We love these Dynaudios. We're keen on the Excite range as a whole, but it's these X32s that shine brightest. So bright in fact, they were triumphant in our 2008 Awards.
These Dynaudios are smaller than the Aurousal VS and the Dali Ikon 7s also in the Group Test, but they are solidly built, and in our eyes, look fairly smart. We wouldn't object if the plinth offered a bit more stability, however.
Don't make the mistake of assuming that the relatively compact size must equal a smaller performance. Given The Battle from the Gladiator OST to play with, the Dynaudios respond with a rousingly big and dramatic rendition. The soundstage is far bigger than the speakers' proportions might suggest, and a deep, weighty bottom-end helps to produce a feeling of genuine scale.
Switch to Kings of Leon's Closer, and the Excites highlight and bring forward the excellent vocals, making the experience more intimate and immediate. This doesn't undermine the rest of the band, mind you: they're simply placed around the central performance, creating a perfectly natural, balanced whole.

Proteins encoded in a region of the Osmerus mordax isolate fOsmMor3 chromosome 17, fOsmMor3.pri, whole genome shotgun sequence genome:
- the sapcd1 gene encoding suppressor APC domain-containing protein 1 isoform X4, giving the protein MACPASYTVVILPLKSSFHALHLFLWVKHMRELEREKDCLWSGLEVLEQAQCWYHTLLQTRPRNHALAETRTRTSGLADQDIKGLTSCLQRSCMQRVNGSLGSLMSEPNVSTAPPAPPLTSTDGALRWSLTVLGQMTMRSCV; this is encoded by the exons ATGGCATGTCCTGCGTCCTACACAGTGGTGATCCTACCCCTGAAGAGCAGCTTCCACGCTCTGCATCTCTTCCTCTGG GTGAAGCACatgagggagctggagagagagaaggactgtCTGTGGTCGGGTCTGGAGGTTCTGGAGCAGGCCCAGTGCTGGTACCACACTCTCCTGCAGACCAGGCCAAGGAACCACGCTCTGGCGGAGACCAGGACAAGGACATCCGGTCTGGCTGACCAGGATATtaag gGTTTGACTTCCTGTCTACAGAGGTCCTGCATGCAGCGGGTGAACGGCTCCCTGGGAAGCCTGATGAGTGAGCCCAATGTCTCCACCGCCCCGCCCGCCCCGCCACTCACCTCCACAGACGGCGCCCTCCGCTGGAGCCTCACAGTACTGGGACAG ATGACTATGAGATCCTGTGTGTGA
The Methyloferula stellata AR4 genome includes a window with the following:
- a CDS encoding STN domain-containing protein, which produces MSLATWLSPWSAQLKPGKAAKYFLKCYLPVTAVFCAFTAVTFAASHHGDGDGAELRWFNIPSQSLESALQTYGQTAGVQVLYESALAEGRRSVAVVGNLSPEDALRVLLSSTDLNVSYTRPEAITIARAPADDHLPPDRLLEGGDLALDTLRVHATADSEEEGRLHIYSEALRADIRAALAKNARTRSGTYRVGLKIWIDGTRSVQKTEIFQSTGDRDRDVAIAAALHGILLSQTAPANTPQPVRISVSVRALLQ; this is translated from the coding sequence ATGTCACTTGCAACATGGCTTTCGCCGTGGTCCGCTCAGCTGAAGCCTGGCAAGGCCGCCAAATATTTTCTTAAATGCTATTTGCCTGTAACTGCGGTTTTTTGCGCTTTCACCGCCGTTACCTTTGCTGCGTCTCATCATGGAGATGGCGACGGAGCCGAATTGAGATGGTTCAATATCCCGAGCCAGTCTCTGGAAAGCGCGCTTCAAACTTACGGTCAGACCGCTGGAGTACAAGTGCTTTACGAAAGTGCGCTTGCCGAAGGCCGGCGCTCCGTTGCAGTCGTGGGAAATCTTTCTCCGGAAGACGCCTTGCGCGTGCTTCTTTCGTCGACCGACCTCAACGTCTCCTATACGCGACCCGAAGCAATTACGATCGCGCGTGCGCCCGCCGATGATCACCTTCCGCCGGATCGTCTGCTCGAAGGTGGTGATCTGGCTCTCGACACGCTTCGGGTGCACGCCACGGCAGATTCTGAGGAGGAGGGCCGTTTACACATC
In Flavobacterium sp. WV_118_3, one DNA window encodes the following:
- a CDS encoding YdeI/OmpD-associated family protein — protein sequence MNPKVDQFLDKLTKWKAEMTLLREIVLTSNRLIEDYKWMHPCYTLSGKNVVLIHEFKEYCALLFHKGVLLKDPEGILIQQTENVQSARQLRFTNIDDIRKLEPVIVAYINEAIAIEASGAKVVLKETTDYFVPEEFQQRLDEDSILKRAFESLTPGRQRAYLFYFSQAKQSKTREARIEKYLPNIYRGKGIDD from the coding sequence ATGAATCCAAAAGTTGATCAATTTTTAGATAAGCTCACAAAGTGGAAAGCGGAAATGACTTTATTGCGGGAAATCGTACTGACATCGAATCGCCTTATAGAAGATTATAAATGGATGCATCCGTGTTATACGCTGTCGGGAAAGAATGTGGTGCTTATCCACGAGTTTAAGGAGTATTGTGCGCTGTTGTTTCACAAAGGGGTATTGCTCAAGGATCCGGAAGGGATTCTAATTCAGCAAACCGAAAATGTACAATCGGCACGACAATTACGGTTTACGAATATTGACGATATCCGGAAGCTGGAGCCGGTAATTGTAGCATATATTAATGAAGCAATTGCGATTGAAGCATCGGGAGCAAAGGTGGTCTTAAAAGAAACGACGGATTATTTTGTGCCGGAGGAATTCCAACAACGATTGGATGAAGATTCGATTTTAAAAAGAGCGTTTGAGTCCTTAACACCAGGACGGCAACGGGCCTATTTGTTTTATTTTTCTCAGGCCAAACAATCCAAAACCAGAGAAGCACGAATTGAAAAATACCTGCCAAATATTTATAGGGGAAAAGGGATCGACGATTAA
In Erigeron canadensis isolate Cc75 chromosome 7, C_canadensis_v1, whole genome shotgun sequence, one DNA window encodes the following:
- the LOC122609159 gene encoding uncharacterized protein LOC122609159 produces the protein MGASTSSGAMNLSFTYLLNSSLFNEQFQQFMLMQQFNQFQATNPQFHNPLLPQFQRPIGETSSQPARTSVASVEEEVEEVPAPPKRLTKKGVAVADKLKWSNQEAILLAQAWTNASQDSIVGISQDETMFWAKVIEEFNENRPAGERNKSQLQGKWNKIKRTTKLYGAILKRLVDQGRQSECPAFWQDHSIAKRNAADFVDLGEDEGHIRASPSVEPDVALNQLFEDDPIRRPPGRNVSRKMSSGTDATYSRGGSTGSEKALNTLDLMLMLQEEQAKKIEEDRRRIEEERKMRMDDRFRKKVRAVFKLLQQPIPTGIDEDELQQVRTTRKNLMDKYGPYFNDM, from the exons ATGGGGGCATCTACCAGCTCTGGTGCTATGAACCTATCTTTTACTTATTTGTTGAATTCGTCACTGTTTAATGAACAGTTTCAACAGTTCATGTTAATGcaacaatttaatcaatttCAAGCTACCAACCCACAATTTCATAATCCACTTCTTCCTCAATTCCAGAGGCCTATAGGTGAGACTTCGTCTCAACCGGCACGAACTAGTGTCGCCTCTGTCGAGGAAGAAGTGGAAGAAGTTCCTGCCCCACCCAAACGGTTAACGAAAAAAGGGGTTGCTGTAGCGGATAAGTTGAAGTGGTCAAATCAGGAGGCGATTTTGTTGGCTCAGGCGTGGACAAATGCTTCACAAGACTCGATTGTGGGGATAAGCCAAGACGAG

Comfortable with every genreIt's this overall balance that proves the most valuable feature of the Dynaudios, as it lends them exceptional flexibility with musical genres. From the big-scale electronica of M83's Unrecorded, to the gentle introspection of Sufjan Stevens' John Wayne Gacy Jr, the X32s happily send it out with honest musicality.
More after the break
With the arrival of new competitors (namely the Spendor A5s), we are starting to see small chinks in their armour, though. One is that when pushed to very high volumes, they do lose a little clarity and composure. The other is that the treble could do with a bit more sparkle.
These are obviously minor niggles, but they're enough to prevent the Dynaudios from retaining top spot. If you've already got a pair, fear not, they're still exceptional, and if you're looking to buy now you should definitely give them an audition.